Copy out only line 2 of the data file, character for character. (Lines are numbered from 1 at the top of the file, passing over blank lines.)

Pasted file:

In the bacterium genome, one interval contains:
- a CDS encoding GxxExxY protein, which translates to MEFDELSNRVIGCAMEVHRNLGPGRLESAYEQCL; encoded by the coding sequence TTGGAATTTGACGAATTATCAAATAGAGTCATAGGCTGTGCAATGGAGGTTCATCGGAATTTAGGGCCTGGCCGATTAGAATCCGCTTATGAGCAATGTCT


- a CDS encoding GxxExxY protein, which translates to MEFDELSNRVIGCAMEVHRNLGPGRLESAYEQCL; encoded by the coding sequence TTGGAATTTGACGAATTATCAAATAGAGTCATAGGCTGTGCAATGGAGGTTCATCGGAATTTAGGGCCTGGCCGATTAGAATCCGCTTATGAGCAATGTCT